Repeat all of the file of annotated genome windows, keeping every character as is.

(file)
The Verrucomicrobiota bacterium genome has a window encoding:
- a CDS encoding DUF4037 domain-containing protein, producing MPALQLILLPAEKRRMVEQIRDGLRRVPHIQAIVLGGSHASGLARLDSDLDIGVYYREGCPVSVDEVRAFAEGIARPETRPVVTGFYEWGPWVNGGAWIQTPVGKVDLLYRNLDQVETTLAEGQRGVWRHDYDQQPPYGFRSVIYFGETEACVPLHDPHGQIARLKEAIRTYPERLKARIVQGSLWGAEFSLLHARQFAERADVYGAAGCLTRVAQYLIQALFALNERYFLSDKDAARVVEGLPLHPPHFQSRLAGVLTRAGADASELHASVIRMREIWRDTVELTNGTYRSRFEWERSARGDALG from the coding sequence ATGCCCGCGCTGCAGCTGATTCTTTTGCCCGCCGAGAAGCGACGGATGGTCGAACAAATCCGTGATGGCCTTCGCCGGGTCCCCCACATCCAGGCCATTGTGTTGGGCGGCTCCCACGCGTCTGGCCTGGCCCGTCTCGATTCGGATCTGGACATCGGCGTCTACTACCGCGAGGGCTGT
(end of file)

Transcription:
The Verrucomicrobiota bacterium genome has a window encoding:
- a CDS encoding DUF4037 domain-containing protein, producing MPALQLILLPAEKRRMVEQIRDGLRRVPHIQAIVLGGSHASGLARLDSDLDIGVYYREGCPVSVDEVRAFAEGIARPETRPVVTGFYEWGPWVNGGAWIQTPVGKVDLLYRNLDQVETTLAEGQRGVWRHDYDQQPPYGFRSVIYFGETEACVPLHDPHGQIARLKEAIRTYPERLKARIVQGSLWGAEFSLLHARQFAERADVYGAAGCLTRVAQYLIQALFALNERYFLSDKDAARVVEGLPLHPPHFQSRLAGVLTRAGADASELHASVIRMREIWRDTVELTNGTYRSRFEWERSARGDALG from the coding sequence ATGCCCGCGCTGCAGCTGATTCTTTTGCCCGCCGAGAAGCGACGGATGGTCGAACAAATCCGTGATGGCCTTCGCCGGGTCCCCCACATCCAGGCCATTGTGTTGGGCGGCTCCCACGCGTCTGGCCTGGCCCGTCTCGATTCGGATCTGGACATCGGCGTCTACTACCGCGAGGGCTGT